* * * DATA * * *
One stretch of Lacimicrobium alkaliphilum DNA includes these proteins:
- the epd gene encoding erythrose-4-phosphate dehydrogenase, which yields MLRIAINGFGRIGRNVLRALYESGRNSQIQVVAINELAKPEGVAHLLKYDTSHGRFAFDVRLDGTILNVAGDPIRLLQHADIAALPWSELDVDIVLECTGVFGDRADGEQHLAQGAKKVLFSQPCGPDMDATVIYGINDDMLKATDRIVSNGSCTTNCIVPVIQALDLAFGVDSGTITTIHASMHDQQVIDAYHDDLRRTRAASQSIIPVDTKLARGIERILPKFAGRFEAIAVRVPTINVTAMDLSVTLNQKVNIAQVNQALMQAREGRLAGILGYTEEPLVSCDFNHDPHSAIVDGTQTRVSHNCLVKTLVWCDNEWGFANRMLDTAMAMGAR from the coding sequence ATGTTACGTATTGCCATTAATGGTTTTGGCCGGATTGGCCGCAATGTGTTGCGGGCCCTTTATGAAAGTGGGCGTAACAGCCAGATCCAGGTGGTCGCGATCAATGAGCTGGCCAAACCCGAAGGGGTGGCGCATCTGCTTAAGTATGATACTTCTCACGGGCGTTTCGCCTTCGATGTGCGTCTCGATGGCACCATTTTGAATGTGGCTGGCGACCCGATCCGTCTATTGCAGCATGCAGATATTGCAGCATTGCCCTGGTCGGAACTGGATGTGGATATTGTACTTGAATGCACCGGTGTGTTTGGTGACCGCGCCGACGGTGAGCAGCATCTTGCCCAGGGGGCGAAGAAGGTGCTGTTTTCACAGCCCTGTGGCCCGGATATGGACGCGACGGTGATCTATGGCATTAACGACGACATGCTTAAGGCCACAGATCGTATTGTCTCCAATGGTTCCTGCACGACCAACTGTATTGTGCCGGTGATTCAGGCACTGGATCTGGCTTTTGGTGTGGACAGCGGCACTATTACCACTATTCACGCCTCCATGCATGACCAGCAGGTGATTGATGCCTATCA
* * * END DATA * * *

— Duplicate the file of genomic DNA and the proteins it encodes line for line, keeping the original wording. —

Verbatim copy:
One stretch of Lacimicrobium alkaliphilum DNA includes these proteins:
- the epd gene encoding erythrose-4-phosphate dehydrogenase, which yields MLRIAINGFGRIGRNVLRALYESGRNSQIQVVAINELAKPEGVAHLLKYDTSHGRFAFDVRLDGTILNVAGDPIRLLQHADIAALPWSELDVDIVLECTGVFGDRADGEQHLAQGAKKVLFSQPCGPDMDATVIYGINDDMLKATDRIVSNGSCTTNCIVPVIQALDLAFGVDSGTITTIHASMHDQQVIDAYHDDLRRTRAASQSIIPVDTKLARGIERILPKFAGRFEAIAVRVPTINVTAMDLSVTLNQKVNIAQVNQALMQAREGRLAGILGYTEEPLVSCDFNHDPHSAIVDGTQTRVSHNCLVKTLVWCDNEWGFANRMLDTAMAMGAR from the coding sequence ATGTTACGTATTGCCATTAATGGTTTTGGCCGGATTGGCCGCAATGTGTTGCGGGCCCTTTATGAAAGTGGGCGTAACAGCCAGATCCAGGTGGTCGCGATCAATGAGCTGGCCAAACCCGAAGGGGTGGCGCATCTGCTTAAGTATGATACTTCTCACGGGCGTTTCGCCTTCGATGTGCGTCTCGATGGCACCATTTTGAATGTGGCTGGCGACCCGATCCGTCTATTGCAGCATGCAGATATTGCAGCATTGCCCTGGTCGGAACTGGATGTGGATATTGTACTTGAATGCACCGGTGTGTTTGGTGACCGCGCCGACGGTGAGCAGCATCTTGCCCAGGGGGCGAAGAAGGTGCTGTTTTCACAGCCCTGTGGCCCGGATATGGACGCGACGGTGATCTATGGCATTAACGACGACATGCTTAAGGCCACAGATCGTATTGTCTCCAATGGTTCCTGCACGACCAACTGTATTGTGCCGGTGATTCAGGCACTGGATCTGGCTTTTGGTGTGGACAGCGGCACTATTACCACTATTCACGCCTCCATGCATGACCAGCAGGTGATTGATGCCTATCA